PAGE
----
Bareboat Charters – What you need to know

May 20, 2021

What you need to know about bareboat charters


Well, it’s that time of year again—fishing season. After months off in a wintery reprieve, it’s time to get back to work and go fishing—and not a moment too soon. Many vessel owners might have had an eye for expansion this season. Perhaps they are looking to build new boat or one of their buddies is looking to sell his boat for a song. Either way, the owner’s fleet is set for expansion. Yet finding enough capital to build or buy a vessel is not easy at all. In fact, it is one of the most ubiquitous problems in the maritime industry today (no access to cheap capital), which is why a bareboat charter is something worth considering.

Bareboat Charter Basics

The underlying intent of a bareboat charter is to maximize the earning capabilities of the vessel so that both parties (the Owner and the Charterer) can make money. In its simplest form, a bareboat charter arises when the Owner leases his or her vessel out to the Charterer for a fixed period of time. Once the Charterer takes position of the vessel, the Charterer becomes entirely responsible for the vessel. This means the Charterer is accountable for the vessel’s crew, fuel, insurance, and any maintenance and repairs the vessel needs. In exchange for the use of the vessel, the Owner will receive a daily, weekly, or monthly stipend (better known as “charter hire”). Once the charter party has expired, the Charterer will redeliver the vessel to the Owner in the same condition as the vessel was originally in upon delivery (ordinary wear and tear excepted). Importantly, in some instances, the charter party will allow for a transfer of ownership in the vessel once the contract has ended, which, by way of analogy, is similar to “rent-to-own” agreement. Indeed, for an Owner, a bareboat charter party can be an effective tool to put an unemployed vessel to work. For a Charterer, a bareboat charter is a great way for a captain or crewmember to buy a boat without jumping through a bank’s traditional financial gauntlet. Either way, a bareboat charter is a win-win. Easy-peezy, right? Well… sort of.

Terms and Conditions

The terms of a bareboat charter party will depend on a number of variables. In most instances, these variables include the purpose of the charter, the bargaining strength of the parties, the length of the charter period, the type of the vessel, and the trade involved. That being said, there are certain terms and conditions that are fundamental to any bareboat charter. For example, all bareboat charters will have specific details about where the vessel can go (“trading warranties”); the type of insurance the Charterer must carry while operating the vessel (“insurance warranties”); and other clauses applicable to the safe operations of the vessel such as crewing standards, permitted cargoes, and indemnity agreements.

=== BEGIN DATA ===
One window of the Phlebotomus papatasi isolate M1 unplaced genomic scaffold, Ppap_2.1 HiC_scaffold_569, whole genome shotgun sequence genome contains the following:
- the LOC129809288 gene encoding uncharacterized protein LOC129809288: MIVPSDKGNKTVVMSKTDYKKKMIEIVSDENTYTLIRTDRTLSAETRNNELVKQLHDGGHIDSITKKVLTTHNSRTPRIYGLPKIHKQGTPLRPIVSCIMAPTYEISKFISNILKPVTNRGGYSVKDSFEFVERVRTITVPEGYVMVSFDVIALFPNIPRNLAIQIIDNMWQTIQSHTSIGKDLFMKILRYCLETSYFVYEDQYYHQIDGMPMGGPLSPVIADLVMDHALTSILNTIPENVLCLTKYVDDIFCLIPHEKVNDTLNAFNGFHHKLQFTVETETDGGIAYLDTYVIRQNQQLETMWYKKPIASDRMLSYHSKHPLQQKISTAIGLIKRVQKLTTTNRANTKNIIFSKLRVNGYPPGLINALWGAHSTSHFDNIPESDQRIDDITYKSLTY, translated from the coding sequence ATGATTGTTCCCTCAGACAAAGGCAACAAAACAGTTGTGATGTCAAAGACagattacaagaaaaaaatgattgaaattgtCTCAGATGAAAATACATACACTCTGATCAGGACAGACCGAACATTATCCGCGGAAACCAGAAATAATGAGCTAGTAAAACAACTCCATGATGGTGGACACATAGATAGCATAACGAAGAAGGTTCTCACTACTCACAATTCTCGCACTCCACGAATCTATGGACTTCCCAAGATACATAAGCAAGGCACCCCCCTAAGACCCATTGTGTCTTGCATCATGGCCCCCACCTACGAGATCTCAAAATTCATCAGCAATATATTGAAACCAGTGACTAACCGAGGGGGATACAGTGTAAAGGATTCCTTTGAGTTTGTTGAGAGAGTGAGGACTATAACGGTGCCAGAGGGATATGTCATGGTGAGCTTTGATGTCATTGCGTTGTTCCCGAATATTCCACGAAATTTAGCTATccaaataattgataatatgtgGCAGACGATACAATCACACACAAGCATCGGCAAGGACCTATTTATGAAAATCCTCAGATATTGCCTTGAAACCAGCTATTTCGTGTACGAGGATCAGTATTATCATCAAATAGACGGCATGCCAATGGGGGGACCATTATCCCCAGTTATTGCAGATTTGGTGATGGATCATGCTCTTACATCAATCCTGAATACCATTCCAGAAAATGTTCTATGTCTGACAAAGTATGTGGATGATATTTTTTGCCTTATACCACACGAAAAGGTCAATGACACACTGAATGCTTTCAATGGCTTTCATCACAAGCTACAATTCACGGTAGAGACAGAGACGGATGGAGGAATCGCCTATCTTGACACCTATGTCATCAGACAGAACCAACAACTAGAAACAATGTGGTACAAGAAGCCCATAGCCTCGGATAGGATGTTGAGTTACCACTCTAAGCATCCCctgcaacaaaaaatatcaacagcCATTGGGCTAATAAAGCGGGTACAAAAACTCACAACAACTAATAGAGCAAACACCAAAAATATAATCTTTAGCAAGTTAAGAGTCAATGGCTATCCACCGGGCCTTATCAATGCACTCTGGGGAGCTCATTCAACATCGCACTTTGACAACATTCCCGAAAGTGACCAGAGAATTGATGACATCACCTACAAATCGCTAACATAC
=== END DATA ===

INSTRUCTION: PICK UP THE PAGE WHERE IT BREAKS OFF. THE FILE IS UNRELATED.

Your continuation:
In contrast, the vessel’s Owner is most often concerned about non-payment of hire, failure to maintain and/or repair the vessel, and failure to arrange/maintain insurance on the vessel. For Charterers, they are primarily concerned about chartering an unseaworthy vessel. Regardless of the terms and conditions of the bareboat charter, these contracts will provide Owners and Charterers a clear, contractual roadmap that is designed to land at each party’s respective financial destination. No contract, however, is without its own unique issues and bareboat charters are no different. Arguably, the most contested issue between the Owner and the Charterer in a bareboat charter involves the allocation of liability.

Liability – From the Charterers Perspective

Bareboat charters are an attractive alternative to a traditional financial arrangement, but they do come with a price—increased liability. For example, the Charterer, as the de facto owner of the vessel, is now responsible for paying hire to the Owner; responsible for any loss or damage to the vessel; responsible for any ordinary diligence in the care of the vessel; and responsible for any third party liabilities as if they were the Owner. Put differently, a Charterer becomes responsible for collisions, personal injuries (Jones Act claims), pollution damage (OPA 90), and wages to the crew (Maintenance and Cure). Indeed, in contrast to an Owner’s legal exposure, a bareboat Charterer takes on a significant amount of legal liability.

Liability – From the Owners Perspective

Vessel Owners have a favorable opinion of bareboat charters because their liability is significantly reduced. After all, if everything is working correctly, the Charterer should be responsible for nearly all the costs associated with the vessel and the Owner should just be collecting charter hire. Contractually speaking, however, the allocation of liability is never that clear, and a substantial portion of bareboat charters are litigated over whether or not a valid bareboat charter party even existed.

In order to establish a valid bareboat charter, Owners must completely surrender “operational control” of the vessel to the Charterer for the duration of the charter period. Operational control is a legal term of art that means that the Owners must go so far as to relinquish “possession, command and navigation” of the vessel as to be “tantamount to, although just short of, an outright transfer of ownership.” Guzman v. Pichirilo, 1962 AMC 1142 (1962). Legally, this requires three elements: (1) full possession and control of the vessel must be delivered to the Charterer for a specified period of time; (2) the vessel is then directed by its Master, manned by his crew, makes his voyages, and carriers the cargo as he chooses; and (3) the services performed on board the vessel are primarily for the benefit of the Charterer. Put differently, in order to establish a valid bareboat charter agreement, courts will required evidence that the Owner has completely and exclusively relinquished possession, command, and navigation of the vessel to the Charterer.